Standing at the intersection of Washington and Hull in downtown Athens, Georgia on the afternoon of Jan. 16, 2017, the energy of the crowd lining the streets electrified the air. Children ran to catch the best view. Cameras and phones were poised at the ready. At around 3:10 p.m., the sounds of music and cheering could be heard in the distance, and then the sight of a crowd, followed by antique cars, dancers, and musicians, marched through downtown Athens and was welcomed by explosive cheers from the spectators of the sidewalks. Athens’ first ever Martin Luther King Jr. Day Parade had finally arrived.
Presented by the Athens Anti-Discrimination Movement (AADM) and the United Group of Artists (UGA Live), the parade was the brainchild of husband and wife, Knowa and Mokah Johnson. The two organized a variety of social-minded groups to march in the parade, including the Economic Justice Coalition, Rhema Christian Fellowship, and the Black Lives Matter Social Action Committee of Athens.
But among the political and social organizations were also representatives of the Athens arts community. “We wanted to represent freedom of expression at a march that is also supposed to be bringing people together in solidarity over bigger issues that we think artists should be inspired by,” says Carla Cao, member of the University of Georgia’s interdisciplinary art research council, Ideas for Creative Exploration (ICE).
Other arts groups marching to support Dr. King’s legacy included the Unitarian Universalist Fellowship of Athens’ Drum Ensemble and musicians representing Athens for Everyone.
Following the parade, the celebration continued as restaurants Max Canada, World Famous, and Manhattan Cafe opened their doors for crowds to hear acts of the MLK Day Urban Music Festival. Comedians, poets, and hip-hop originals all flexed their artistic skills to pay tribute to the eloquence of Martin Luther King Jr. and to speak their own thoughts on solidarity and equality.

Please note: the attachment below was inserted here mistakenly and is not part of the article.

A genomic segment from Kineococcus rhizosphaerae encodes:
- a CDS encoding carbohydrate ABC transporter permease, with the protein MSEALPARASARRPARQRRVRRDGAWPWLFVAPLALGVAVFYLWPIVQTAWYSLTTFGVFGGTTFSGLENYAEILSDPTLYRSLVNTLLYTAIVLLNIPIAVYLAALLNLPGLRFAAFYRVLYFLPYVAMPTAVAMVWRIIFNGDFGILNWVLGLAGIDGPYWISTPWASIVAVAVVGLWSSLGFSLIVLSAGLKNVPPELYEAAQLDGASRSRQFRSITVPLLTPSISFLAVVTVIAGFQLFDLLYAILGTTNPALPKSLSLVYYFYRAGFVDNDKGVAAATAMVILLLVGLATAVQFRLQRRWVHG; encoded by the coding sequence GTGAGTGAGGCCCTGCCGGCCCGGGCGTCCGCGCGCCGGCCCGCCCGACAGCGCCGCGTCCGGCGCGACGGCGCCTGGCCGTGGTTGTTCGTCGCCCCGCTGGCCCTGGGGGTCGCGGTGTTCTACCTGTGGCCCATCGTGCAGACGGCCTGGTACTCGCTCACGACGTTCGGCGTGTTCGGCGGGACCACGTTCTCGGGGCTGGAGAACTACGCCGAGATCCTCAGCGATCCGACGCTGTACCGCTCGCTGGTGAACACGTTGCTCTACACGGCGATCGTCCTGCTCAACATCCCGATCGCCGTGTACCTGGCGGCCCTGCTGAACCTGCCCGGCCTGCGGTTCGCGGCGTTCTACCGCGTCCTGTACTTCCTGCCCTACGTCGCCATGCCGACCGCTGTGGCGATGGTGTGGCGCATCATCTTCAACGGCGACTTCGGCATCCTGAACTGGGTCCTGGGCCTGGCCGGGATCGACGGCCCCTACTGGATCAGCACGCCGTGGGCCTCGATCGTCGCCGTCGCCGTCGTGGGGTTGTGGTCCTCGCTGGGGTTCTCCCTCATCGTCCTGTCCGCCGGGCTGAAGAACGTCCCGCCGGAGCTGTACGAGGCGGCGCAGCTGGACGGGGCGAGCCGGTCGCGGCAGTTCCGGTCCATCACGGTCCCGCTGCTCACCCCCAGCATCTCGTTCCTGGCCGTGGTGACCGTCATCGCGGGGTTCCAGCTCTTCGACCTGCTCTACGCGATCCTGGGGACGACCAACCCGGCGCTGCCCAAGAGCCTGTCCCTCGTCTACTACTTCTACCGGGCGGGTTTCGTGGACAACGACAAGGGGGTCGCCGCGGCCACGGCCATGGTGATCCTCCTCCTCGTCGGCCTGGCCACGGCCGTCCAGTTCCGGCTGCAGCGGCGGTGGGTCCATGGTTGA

“I like to honor Doctor King by using my spoken word just to enlighten and bring people together, to build bridges between each other,” reflects locally known poet, Shedrick.
Next to spoken word, the music scene was present in full force, drawing outgoing crowd members off the sidewalks and into the streets for dancing. Families could also take a break from the excitement at Little Kings Shuffle Club, where art activities were available for children and an art auction for parents.
The event concluded with Athens in Harmony concert benefiting the AADM at the 40 Watt Club, hosted by Mrs. Johnson herself. “You are part of history today,” she said to an excited audience before the concert kicked off, reminded festival-goers of the implications of social unity and progress made in the Athens community so far.
“We’ve got a long way to go,” said the emcee for the honoree ceremony and friend of the Johnsons’, Lady B. Sims, “but we’re very proud of people like Mokah Johnson and Knowa Johnson, that did not just come to the city to rest among it, but who came to make a difference,” a sentiment largely agreed upon by many in attendance.